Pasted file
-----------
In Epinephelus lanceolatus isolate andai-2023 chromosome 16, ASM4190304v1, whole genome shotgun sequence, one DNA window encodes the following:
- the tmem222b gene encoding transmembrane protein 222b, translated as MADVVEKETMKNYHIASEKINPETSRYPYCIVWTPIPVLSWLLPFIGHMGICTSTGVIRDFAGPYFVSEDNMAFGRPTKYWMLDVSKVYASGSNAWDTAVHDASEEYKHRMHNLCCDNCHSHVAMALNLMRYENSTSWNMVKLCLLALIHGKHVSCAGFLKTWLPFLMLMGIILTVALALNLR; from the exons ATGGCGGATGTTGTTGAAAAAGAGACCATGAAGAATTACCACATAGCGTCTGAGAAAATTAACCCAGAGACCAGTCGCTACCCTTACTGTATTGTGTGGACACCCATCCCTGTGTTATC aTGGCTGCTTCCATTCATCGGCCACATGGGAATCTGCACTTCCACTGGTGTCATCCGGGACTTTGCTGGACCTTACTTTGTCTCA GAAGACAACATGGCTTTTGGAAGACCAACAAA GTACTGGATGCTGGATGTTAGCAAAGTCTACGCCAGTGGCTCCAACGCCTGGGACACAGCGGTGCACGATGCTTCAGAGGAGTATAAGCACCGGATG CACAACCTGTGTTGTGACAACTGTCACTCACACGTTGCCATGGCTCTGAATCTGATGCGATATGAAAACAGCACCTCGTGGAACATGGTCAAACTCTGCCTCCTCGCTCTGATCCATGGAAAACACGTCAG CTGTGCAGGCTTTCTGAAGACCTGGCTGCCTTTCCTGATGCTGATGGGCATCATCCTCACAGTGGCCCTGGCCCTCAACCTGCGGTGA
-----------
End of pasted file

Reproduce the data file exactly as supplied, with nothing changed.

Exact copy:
In Epinephelus lanceolatus isolate andai-2023 chromosome 16, ASM4190304v1, whole genome shotgun sequence, one DNA window encodes the following:
- the tmem222b gene encoding transmembrane protein 222b, translated as MADVVEKETMKNYHIASEKINPETSRYPYCIVWTPIPVLSWLLPFIGHMGICTSTGVIRDFAGPYFVSEDNMAFGRPTKYWMLDVSKVYASGSNAWDTAVHDASEEYKHRMHNLCCDNCHSHVAMALNLMRYENSTSWNMVKLCLLALIHGKHVSCAGFLKTWLPFLMLMGIILTVALALNLR; from the exons ATGGCGGATGTTGTTGAAAAAGAGACCATGAAGAATTACCACATAGCGTCTGAGAAAATTAACCCAGAGACCAGTCGCTACCCTTACTGTATTGTGTGGACACCCATCCCTGTGTTATC aTGGCTGCTTCCATTCATCGGCCACATGGGAATCTGCACTTCCACTGGTGTCATCCGGGACTTTGCTGGACCTTACTTTGTCTCA GAAGACAACATGGCTTTTGGAAGACCAACAAA GTACTGGATGCTGGATGTTAGCAAAGTCTACGCCAGTGGCTCCAACGCCTGGGACACAGCGGTGCACGATGCTTCAGAGGAGTATAAGCACCGGATG CACAACCTGTGTTGTGACAACTGTCACTCACACGTTGCCATGGCTCTGAATCTGATGCGATATGAAAACAGCACCTCGTGGAACATGGTCAAACTCTGCCTCCTCGCTCTGATCCATGGAAAACACGTCAG CTGTGCAGGCTTTCTGAAGACCTGGCTGCCTTTCCTGATGCTGATGGGCATCATCCTCACAGTGGCCCTGGCCCTCAACCTGCGGTGA